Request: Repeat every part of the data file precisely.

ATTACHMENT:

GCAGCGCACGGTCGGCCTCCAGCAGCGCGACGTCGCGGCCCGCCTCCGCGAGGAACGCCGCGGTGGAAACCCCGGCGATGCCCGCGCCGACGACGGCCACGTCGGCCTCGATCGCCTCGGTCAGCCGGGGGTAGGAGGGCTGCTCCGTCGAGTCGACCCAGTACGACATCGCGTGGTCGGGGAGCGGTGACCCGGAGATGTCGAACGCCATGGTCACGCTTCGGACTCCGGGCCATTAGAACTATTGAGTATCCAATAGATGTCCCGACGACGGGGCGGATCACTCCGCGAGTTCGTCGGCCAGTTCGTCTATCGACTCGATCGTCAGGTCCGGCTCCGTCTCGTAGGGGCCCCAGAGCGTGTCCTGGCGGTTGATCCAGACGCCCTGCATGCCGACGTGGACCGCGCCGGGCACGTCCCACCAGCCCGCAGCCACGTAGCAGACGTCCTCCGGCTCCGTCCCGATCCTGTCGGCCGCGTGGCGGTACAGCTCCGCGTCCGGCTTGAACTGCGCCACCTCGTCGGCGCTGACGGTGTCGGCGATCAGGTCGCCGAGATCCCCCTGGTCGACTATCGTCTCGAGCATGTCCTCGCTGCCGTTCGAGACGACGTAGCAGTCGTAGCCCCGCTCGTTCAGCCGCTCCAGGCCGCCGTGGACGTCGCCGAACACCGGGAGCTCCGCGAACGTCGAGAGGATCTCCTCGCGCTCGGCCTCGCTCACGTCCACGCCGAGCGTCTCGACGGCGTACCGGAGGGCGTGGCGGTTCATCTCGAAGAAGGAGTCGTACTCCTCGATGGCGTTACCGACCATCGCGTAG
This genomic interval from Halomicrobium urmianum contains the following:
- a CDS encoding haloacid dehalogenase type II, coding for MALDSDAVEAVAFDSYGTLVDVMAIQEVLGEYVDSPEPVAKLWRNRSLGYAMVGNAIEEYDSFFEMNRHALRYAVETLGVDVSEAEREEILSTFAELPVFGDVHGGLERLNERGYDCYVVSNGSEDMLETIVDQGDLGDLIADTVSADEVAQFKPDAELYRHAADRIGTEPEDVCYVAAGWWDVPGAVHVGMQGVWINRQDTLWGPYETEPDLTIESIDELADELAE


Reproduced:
GCAGCGCACGGTCGGCCTCCAGCAGCGCGACGTCGCGGCCCGCCTCCGCGAGGAACGCCGCGGTGGAAACCCCGGCGATGCCCGCGCCGACGACGGCCACGTCGGCCTCGATCGCCTCGGTCAGCCGGGGGTAGGAGGGCTGCTCCGTCGAGTCGACCCAGTACGACATCGCGTGGTCGGGGAGCGGTGACCCGGAGATGTCGAACGCCATGGTCACGCTTCGGACTCCGGGCCATTAGAACTATTGAGTATCCAATAGATGTCCCGACGACGGGGCGGATCACTCCGCGAGTTCGTCGGCCAGTTCGTCTATCGACTCGATCGTCAGGTCCGGCTCCGTCTCGTAGGGGCCCCAGAGCGTGTCCTGGCGGTTGATCCAGACGCCCTGCATGCCGACGTGGACCGCGCCGGGCACGTCCCACCAGCCCGCAGCCACGTAGCAGACGTCCTCCGGCTCCGTCCCGATCCTGTCGGCCGCGTGGCGGTACAGCTCCGCGTCCGGCTTGAACTGCGCCACCTCGTCGGCGCTGACGGTGTCGGCGATCAGGTCGCCGAGATCCCCCTGGTCGACTATCGTCTCGAGCATGTCCTCGCTGCCGTTCGAGACGACGTAGCAGTCGTAGCCCCGCTCGTTCAGCCGCTCCAGGCCGCCGTGGACGTCGCCGAACACCGGGAGCTCCGCGAACGTCGAGAGGATCTCCTCGCGCTCGGCCTCGCTCACGTCCACGCCGAGCGTCTCGACGGCGTACCGGAGGGCGTGGCGGTTCATCTCGAAGAAGGAGTCGTACTCCTCGATGGCGTTACCGACCATCGCGTAG
This genomic interval from Halomicrobium urmianum contains the following:
- a CDS encoding haloacid dehalogenase type II, coding for MALDSDAVEAVAFDSYGTLVDVMAIQEVLGEYVDSPEPVAKLWRNRSLGYAMVGNAIEEYDSFFEMNRHALRYAVETLGVDVSEAEREEILSTFAELPVFGDVHGGLERLNERGYDCYVVSNGSEDMLETIVDQGDLGDLIADTVSADEVAQFKPDAELYRHAADRIGTEPEDVCYVAAGWWDVPGAVHVGMQGVWINRQDTLWGPYETEPDLTIESIDELADELAE